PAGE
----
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North Carolina Symphony to Perform Capriccio espagnol in Raleigh and Chapel Hill

Courtesy of North Carolina Symphony

William Henry Curry


Event  Information

Raleigh -- ( Fri., Feb. 7, 2014 )

North Carolina Symphony: Friday Favorites 2 - Capriccio Espagnol
Performed by William Henry Curry, resident conductor; Leonid Finkelshteyn, bass
$. -- Meymandi Concert Hall at Duke Energy Center for the Performing Arts , (919)733-2750 , http://ncsymphony.org/ -- 12:00 PM

Chapel Hill -- ( Sat., Feb. 8, 2014 )

North Carolina Symphony: Capriccio Espagnol
Performed by William Henry Curry, resident conductor; Leonid Finkelshteyn, bass
$. -- Memorial Hall , (919)733-2750 , http://ncsymphony.org/ -- 8:00 PM

February 7, 2014 - Raleigh and Chapel Hill, NC:


The North Carolina Symphony, led by Resident Conductor William Henry Curry, will perform Rimsky-Korsakov’s brilliant Capriccio espagnol, Op. 34, Friday, Feb. 7 at noon in Meymandi Concert Hall in downtown Raleigh as part of its 2013/14 Friday Favorites Series, and Saturday, Feb. 8 at 7:30 p.m., in Memorial Hall on the campus of the University of North Carolina at Chapel Hill as part of its 2013/14 Chapel Hill Classical Series.

Scholar Richard Rodda writes, “Rimsky-Korsakov’s principal project during the summer of 1887 was the orchestration of the opera Prince Igor by his compatriot Alexander Borodin, who had died the preceding winter. Rimsky installed himself at Nikolskoe on the shore of Lake Nelai in a rented villa, and made good progress with the opera, one of many completions and revisions he undertook of the music of his fellow Russian composers. Things went well enough that he felt able to interrupt this project for several weeks to work on his piece on Spanish themes, originally intended for solo violin and orchestra but which he re-cast for full orchestra as the brilliant Capriccio espagnol.”

The orchestra will also perform Borodin’s Symphony No. 2 in B minor, Tchaikovsky’s Marche slave, Op. 31 (Feb. 8 performance only), and Koussevitzky’s Concerto in F-Sharp minor for Bass and Orchestra, Op. 3, featuring North Carolina Symphony Principal Bass Leonid Finkelshteyn.  The concerts are in partnership with the North Carolina Museum of History’s Tsars’ Cabinet exhibition.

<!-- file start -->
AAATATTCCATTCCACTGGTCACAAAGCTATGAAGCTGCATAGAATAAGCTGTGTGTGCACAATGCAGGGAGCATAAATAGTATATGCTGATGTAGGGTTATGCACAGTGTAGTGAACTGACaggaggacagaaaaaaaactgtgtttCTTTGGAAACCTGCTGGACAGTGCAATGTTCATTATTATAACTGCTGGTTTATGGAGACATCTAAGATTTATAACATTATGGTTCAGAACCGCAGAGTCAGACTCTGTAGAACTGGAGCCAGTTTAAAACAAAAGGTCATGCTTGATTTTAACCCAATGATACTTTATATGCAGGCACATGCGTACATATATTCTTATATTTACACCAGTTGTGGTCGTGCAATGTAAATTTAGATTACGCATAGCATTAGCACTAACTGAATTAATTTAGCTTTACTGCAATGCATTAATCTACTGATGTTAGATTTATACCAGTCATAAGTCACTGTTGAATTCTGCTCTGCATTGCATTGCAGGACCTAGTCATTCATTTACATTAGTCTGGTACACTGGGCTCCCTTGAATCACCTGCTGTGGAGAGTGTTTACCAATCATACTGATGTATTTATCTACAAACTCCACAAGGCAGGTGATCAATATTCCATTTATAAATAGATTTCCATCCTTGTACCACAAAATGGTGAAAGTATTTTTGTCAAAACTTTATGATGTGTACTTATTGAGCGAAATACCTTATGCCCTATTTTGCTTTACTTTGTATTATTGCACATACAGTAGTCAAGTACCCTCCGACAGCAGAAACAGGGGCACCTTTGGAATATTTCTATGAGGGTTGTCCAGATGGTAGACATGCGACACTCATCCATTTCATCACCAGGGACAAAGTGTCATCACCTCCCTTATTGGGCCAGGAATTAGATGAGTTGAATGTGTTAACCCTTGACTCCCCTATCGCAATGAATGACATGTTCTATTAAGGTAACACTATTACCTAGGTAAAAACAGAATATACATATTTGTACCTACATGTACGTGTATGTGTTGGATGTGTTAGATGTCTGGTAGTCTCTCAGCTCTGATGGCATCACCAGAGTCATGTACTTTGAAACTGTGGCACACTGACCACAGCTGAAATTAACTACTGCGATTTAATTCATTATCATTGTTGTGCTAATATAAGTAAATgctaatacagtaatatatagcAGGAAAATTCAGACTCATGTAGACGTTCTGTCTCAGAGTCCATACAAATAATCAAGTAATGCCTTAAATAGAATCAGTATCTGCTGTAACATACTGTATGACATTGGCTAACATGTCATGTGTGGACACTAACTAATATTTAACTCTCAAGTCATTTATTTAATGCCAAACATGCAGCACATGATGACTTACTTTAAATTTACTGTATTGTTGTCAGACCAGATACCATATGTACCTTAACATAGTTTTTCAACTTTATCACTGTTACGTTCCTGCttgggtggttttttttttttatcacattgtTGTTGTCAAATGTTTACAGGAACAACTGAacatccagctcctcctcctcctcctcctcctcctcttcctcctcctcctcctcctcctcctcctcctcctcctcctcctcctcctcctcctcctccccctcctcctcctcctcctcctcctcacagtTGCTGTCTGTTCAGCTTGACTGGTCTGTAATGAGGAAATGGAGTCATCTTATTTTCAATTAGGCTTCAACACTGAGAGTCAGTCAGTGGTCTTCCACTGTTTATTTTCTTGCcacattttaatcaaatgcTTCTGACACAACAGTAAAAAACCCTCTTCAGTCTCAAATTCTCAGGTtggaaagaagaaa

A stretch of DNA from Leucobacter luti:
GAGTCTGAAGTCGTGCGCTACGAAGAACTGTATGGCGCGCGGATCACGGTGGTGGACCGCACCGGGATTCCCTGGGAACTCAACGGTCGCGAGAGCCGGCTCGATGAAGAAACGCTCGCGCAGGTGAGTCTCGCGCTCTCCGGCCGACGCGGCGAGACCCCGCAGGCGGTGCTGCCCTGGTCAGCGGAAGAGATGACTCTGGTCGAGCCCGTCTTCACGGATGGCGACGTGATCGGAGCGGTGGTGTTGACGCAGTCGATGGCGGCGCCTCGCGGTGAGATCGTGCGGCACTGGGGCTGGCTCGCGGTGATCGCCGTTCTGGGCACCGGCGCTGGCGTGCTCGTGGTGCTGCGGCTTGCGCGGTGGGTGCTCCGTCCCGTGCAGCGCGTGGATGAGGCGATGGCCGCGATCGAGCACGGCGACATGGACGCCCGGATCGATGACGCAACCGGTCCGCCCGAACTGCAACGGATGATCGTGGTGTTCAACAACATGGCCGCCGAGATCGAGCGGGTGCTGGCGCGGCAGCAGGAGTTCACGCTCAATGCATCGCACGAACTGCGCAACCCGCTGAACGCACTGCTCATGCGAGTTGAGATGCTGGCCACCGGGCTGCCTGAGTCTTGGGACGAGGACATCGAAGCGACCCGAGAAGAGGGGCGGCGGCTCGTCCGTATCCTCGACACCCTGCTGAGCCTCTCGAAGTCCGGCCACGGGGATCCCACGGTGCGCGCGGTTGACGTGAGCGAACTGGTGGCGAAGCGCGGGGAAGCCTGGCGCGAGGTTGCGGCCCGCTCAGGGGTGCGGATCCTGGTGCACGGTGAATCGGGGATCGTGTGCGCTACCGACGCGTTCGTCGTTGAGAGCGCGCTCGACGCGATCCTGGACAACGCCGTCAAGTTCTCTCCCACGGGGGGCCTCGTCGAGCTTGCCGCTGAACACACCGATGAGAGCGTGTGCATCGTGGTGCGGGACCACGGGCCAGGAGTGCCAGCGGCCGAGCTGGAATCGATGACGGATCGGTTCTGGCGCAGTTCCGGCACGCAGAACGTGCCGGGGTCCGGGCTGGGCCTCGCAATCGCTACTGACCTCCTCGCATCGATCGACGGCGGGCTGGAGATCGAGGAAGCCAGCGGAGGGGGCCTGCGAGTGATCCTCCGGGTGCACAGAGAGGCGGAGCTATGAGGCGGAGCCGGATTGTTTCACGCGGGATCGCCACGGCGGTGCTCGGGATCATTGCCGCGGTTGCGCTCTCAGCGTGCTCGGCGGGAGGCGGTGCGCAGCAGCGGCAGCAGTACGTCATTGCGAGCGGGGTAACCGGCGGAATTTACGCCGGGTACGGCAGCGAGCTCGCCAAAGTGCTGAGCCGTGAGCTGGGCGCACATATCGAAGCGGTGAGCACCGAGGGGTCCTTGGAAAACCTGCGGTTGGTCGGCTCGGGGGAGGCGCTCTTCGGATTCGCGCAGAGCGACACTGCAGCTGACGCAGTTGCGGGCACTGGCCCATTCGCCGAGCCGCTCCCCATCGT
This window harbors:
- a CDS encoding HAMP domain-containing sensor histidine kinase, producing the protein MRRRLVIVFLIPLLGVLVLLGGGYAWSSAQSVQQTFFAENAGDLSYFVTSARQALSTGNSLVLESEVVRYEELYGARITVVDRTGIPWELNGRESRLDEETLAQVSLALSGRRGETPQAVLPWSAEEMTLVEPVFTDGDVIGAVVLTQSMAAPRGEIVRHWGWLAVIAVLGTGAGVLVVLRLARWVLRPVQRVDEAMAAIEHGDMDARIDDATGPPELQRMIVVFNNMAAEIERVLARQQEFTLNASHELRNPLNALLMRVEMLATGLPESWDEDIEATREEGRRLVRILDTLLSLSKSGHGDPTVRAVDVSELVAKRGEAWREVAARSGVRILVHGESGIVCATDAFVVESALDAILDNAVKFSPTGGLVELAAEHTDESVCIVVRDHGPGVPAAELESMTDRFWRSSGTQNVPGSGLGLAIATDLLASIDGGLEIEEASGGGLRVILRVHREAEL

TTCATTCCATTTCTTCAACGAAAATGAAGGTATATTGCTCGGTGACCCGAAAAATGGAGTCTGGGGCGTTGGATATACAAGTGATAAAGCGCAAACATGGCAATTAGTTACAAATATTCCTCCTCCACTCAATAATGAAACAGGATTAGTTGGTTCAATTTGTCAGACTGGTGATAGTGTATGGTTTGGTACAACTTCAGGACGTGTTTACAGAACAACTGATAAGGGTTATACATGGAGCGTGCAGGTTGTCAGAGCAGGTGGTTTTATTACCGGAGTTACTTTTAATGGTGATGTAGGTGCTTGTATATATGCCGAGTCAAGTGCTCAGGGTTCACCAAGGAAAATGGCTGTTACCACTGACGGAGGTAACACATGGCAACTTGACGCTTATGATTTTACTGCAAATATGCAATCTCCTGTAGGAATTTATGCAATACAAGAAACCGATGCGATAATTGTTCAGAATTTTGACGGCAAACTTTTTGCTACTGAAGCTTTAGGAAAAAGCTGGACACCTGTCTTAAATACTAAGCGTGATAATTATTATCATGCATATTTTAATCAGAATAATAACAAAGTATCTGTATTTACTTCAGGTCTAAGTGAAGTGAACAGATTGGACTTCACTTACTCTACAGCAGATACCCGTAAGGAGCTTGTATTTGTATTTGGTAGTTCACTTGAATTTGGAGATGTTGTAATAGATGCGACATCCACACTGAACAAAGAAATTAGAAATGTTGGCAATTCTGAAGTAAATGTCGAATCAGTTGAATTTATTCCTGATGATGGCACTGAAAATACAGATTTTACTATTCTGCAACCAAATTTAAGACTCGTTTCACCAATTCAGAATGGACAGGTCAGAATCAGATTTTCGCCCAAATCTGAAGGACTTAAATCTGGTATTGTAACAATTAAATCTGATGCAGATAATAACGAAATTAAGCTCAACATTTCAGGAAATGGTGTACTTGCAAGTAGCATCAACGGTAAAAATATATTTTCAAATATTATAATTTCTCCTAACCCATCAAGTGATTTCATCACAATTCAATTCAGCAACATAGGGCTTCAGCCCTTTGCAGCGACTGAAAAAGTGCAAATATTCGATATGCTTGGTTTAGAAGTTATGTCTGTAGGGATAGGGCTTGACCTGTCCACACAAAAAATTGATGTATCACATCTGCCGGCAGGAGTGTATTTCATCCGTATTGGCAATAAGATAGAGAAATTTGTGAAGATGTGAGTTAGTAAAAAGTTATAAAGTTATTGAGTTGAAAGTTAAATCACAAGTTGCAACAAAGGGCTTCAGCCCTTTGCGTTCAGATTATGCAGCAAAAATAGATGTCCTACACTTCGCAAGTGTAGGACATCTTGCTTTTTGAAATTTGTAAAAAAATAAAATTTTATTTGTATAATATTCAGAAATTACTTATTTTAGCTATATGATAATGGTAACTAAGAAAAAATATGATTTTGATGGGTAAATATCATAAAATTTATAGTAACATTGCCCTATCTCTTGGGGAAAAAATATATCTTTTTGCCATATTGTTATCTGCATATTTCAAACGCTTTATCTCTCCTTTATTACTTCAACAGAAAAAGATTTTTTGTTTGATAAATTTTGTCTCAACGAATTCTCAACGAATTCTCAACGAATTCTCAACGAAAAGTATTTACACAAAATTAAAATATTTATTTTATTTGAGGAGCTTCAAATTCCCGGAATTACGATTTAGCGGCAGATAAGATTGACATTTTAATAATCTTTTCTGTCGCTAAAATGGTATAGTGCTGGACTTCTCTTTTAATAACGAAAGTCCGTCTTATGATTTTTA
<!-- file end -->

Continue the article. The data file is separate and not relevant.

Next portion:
Bassist Leonid Finkelshteyn enjoys an active career as a performer and teacher. Currently Principal Bassist of the North Carolina Symphony and the Eastern Festival Orchestra in North Carolina, Mr. Finkelshteyn also serves on the faculty of East Carolina University, North Carolina State University and the Eastern Music Festival, while also maintaining a large private studio. As a soloist, he has made numerous concerto appearances with both the North Carolina Symphony and the Peninsula Music Festival Orchestra in Wisconsin, including works by Bottesini, Bruch, Koussevitsky and Tubin. Mr. Finkelshteyn has also performed the North American premiere of Gareth Glyn’s Microncerto and the world premiere of J.Mark Scearce’s Antaeus, a concerto for double bass and orchestra, which the North Carolina Symphony commissioned for Mr. Finkelshteyn.

Other artistic pursuits have included tours with the Chicago Symphony, the New York Philharmonic and the Philharmonia Hungarica. Recently, he appeared with the All-Star Orchestra under the direction of Gerard Schwarz as part of a series of programs for PBS. A committed teacher, Mr. Finkelshteyn has given masterclasses at Yale University and in New York City for students from the Manhattan School of Music and the Mannes College of Music. He is involved within his community as well, leading sectionals for local Youth Philharmonic Orchestras and the North Carolina All-State Orchestra.  A native of Leningrad in the former Soviet Union, Mr. Finkelshteyn joined the Symphony Orchestra of the Leningrad Philharmonic at only 19 years of age, while still a student at the Leningrad Conservatory from which he earned a M.M., graduating with honors.